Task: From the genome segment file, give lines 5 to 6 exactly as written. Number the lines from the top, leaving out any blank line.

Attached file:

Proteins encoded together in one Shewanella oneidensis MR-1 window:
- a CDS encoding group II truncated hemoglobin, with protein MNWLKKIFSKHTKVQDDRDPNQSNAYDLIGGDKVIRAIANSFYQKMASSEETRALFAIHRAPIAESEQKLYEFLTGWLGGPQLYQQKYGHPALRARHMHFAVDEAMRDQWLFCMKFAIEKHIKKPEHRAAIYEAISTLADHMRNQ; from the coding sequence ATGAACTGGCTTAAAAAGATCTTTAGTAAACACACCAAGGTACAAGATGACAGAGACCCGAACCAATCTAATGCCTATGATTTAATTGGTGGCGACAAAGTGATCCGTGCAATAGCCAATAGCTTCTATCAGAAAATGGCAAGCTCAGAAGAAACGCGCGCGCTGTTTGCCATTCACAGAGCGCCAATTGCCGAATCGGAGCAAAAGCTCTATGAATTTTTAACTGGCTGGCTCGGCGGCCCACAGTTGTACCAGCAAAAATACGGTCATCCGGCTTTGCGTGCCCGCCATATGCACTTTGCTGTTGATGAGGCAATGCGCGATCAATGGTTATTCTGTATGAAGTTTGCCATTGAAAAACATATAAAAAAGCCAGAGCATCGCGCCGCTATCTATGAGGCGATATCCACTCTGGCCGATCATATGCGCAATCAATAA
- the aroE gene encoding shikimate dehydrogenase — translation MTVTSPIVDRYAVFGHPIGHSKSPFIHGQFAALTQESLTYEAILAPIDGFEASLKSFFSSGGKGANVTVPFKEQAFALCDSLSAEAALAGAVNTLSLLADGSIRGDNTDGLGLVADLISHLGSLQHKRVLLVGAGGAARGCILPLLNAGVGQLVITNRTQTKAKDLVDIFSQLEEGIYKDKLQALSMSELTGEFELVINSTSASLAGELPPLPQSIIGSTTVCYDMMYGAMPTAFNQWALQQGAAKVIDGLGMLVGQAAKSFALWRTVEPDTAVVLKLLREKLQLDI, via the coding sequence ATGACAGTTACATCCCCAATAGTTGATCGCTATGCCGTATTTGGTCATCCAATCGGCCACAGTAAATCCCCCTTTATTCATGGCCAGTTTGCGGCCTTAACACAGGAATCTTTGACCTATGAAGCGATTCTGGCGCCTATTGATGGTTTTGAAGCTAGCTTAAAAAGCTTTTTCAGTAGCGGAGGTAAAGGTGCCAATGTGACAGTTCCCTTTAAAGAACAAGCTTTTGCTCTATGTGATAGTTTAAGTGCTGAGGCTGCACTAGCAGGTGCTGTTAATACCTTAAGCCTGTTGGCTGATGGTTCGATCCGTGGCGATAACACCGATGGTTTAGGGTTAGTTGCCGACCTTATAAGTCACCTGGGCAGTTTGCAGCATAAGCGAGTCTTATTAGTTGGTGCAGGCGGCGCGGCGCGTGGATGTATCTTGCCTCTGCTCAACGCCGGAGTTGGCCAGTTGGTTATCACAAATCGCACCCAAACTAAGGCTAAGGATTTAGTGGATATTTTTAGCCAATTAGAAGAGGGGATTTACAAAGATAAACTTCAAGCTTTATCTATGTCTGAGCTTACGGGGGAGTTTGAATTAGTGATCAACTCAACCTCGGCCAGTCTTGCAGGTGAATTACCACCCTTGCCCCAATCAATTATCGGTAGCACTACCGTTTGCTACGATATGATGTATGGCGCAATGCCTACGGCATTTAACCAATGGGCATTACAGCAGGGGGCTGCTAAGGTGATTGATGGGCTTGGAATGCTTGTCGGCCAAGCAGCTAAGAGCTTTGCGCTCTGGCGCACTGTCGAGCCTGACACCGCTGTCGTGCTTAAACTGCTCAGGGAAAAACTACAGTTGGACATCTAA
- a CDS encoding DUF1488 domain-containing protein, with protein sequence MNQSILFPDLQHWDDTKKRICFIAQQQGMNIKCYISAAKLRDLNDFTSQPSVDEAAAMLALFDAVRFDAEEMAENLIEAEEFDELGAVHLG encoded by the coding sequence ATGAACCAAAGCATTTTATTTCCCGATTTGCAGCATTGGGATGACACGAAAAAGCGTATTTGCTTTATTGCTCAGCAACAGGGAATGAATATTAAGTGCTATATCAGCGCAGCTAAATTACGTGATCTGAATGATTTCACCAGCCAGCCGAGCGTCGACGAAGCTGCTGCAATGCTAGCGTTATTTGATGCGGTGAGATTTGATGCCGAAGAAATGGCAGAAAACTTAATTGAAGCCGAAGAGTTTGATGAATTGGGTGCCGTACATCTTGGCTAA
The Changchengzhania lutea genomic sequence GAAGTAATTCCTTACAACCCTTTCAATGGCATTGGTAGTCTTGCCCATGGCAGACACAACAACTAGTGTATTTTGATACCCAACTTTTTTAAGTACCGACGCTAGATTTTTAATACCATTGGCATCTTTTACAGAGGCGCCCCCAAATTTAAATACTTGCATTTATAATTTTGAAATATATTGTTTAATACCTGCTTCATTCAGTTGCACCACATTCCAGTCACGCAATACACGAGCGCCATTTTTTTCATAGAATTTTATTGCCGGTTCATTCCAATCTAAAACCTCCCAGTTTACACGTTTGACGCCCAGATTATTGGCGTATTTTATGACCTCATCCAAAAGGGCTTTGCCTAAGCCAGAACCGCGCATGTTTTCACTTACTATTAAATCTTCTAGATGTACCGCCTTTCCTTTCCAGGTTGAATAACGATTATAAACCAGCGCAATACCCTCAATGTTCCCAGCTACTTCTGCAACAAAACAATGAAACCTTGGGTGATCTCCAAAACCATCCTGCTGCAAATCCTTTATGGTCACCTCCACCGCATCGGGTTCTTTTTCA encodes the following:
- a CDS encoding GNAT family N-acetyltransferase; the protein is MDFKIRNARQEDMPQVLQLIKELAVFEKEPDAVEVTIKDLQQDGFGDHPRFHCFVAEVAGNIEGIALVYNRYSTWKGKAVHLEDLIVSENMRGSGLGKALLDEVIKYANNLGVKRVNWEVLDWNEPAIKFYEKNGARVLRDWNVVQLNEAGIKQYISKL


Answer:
The Changchengzhania lutea genomic sequence GAAGTAATTCCTTACAACCCTTTCAATGGCATTGGTAGTCTTGCCCATGGCAGACACAACAACTAGTGTATTTTGATACCCAACTTTTTTAAGTACCGACGCTAGATTTTTAATACCATTGGCATCTTTTACAGAGGCGCCCCCAAATTTAAATACTTGCATTTATAATTTTGAAATATATTGTTTAATACCTGCTTCATTCAGTTGCACCACATTCCAGTCACGCAATACACGAGCGCCATTTTTTTCATAGAATTTTATTGCCGGTTCATTCCAATCTAAAACCTCCCAGTTTACACGTTTGACGCCCAGATTATTGGCGTATTTTATGACCTCATCCAAAAGGGCTTTGCCTAAGCCAGAACCGCGCATGTTTTCACTTACTATTAAATCTTCTAGATGTACCGCCTTTCCTTTCCAGGTTGAATAACGATTATAAACCAGCGCAATACCCTCAATGTTCCCAGCTACTTCTGCAACAAAACAATGAAACCTTGGGTGATCTCCAAAACCATCCTGCTGCAAATCCTTTATGGTCACCTCCACCGCATCGGGTTCTTTTTCA encodes the following:
- a CDS encoding GNAT family N-acetyltransferase; the protein is MDFKIRNARQEDMPQVLQLIKELAVFEKEPDAVEVTIKDLQQDGFGDHPRFHCFVAEVAGNIEGIALVYNRYSTWKGKAVHLEDLIVSENMRGSGLGKALLDEVIKYANNLGVKRVNWEVLDWNEPAIKFYEKNGARVLRDWNVVQLNEAGIKQYISKL